PURPOSE: The second eye tested in frequency doubling perimetry has higher thresholds (reduced sensitivity) than the first. The authors investigated how this "second-eye effect" evolves over time and studied systematic changes in threshold in the first eye.
METHODS: Thresholds were measured in four subjects for 5 degrees -square, 0.5-cyc/deg sine wave gratings counterphase-flickered at 18 Hz, using a "method of a thousand staircases" to track changes in thresholds at 10-second intervals. Stimuli appeared in 1 of 5 interleaved horizontal locations. Subjects adapted binocularly (background, 45 cd/m(2)) for 5 minutes before performing a 5-minute test with one eye (the "first eye") followed immediately by the other (the "second eye"). These results were compared with baseline monocular thresholds measured over 3.5 minutes according to a conventional staircase procedure. In addition, two subjects repeated the main experiment with a translucent, rather than opaque, patch.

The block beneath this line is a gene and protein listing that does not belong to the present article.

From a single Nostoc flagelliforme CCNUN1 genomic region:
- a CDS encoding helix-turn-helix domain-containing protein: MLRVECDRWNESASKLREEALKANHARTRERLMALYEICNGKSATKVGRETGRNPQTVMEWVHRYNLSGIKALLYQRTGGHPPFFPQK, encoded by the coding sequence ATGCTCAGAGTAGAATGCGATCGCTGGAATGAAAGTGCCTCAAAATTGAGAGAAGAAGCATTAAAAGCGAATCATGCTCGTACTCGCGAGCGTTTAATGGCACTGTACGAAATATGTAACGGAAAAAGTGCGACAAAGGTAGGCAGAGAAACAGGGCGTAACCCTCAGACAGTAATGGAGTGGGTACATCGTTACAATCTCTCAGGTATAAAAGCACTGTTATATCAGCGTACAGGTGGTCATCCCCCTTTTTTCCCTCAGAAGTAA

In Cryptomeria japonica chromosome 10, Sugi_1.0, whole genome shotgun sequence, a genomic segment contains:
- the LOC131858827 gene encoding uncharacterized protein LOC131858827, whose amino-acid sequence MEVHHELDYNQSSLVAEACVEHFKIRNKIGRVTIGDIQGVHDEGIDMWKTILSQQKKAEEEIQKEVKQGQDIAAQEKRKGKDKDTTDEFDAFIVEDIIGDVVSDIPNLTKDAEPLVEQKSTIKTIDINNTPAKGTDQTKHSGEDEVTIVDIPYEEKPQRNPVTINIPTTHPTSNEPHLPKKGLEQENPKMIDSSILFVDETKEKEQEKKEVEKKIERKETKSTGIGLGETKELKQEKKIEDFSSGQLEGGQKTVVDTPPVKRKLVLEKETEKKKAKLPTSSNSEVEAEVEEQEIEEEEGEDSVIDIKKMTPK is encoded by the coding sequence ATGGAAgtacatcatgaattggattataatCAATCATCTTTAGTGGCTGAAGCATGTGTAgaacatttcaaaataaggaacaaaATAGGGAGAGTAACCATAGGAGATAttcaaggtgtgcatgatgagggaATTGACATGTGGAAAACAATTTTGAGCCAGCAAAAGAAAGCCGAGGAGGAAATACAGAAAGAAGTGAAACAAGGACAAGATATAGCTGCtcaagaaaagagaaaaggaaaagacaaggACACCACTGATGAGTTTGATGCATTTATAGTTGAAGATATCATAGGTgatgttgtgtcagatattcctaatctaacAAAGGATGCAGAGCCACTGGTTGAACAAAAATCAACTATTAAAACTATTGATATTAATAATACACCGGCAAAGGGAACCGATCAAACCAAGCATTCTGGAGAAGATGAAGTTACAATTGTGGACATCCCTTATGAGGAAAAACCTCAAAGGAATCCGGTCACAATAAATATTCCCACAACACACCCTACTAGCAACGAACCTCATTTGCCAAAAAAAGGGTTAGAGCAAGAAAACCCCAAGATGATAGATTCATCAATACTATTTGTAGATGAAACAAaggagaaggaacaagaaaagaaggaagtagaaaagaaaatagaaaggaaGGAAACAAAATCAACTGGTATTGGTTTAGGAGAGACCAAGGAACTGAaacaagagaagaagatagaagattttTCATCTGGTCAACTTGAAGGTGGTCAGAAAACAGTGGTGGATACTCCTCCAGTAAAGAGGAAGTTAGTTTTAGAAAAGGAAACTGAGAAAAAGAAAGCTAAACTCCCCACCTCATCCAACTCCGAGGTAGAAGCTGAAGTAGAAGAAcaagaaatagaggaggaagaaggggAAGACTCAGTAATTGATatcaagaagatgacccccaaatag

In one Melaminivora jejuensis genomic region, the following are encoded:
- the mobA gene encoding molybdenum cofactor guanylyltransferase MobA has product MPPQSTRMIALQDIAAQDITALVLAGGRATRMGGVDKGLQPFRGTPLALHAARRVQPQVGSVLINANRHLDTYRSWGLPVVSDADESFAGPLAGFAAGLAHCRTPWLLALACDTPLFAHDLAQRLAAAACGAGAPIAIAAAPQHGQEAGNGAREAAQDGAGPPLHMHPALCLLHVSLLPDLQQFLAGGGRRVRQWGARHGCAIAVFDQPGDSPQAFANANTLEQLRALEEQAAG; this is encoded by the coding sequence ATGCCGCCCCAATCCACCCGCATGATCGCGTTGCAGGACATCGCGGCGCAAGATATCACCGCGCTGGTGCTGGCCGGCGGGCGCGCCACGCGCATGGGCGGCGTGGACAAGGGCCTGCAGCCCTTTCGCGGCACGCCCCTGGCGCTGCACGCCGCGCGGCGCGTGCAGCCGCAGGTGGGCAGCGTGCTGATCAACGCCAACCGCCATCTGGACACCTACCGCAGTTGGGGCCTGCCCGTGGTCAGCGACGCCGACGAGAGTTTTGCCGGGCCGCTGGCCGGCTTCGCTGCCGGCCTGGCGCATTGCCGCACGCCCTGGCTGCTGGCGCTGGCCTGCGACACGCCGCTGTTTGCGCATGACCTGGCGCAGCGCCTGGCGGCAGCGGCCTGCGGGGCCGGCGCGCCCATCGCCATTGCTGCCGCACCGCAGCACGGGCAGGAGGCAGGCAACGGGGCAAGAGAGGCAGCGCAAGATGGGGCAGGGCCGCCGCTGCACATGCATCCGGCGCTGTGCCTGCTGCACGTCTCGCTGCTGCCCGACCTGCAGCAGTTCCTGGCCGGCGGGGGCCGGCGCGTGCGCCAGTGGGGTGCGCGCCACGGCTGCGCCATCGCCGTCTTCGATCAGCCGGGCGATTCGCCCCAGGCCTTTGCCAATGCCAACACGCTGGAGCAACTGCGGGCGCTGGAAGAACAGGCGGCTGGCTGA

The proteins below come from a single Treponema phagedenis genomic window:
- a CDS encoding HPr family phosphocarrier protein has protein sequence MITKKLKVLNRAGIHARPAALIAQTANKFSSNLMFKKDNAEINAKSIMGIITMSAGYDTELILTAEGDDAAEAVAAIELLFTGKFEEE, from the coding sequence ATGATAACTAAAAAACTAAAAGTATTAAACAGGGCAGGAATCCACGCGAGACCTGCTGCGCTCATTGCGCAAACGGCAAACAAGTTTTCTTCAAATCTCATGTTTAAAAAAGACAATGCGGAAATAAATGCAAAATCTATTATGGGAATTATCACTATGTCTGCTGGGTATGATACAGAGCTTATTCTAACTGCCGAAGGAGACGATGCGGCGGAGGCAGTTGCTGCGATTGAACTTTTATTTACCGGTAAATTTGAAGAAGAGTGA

RESULTS: On average, second-eye thresholds were raised by 6 dB (0.3 log) at the beginning of the test and were reduced to 4 dB toward the end. Little change was observed in the magnitude of the second-eye effect as a function of eccentricity. A significant "first-eye effect" was also observed in which thresholds increased by approximately 2 dB as the first-eye test progressed. Translucent patching largely abolished first- and second-eye effects, indicating neither was the result of fatigue.
CONCLUSIONS: Steady adaptation in both eyes is important for obtaining stable perimetric thresholds. Unless appropriate tests are performed, the effects of adaptation could easily be mistaken for those of fatigue.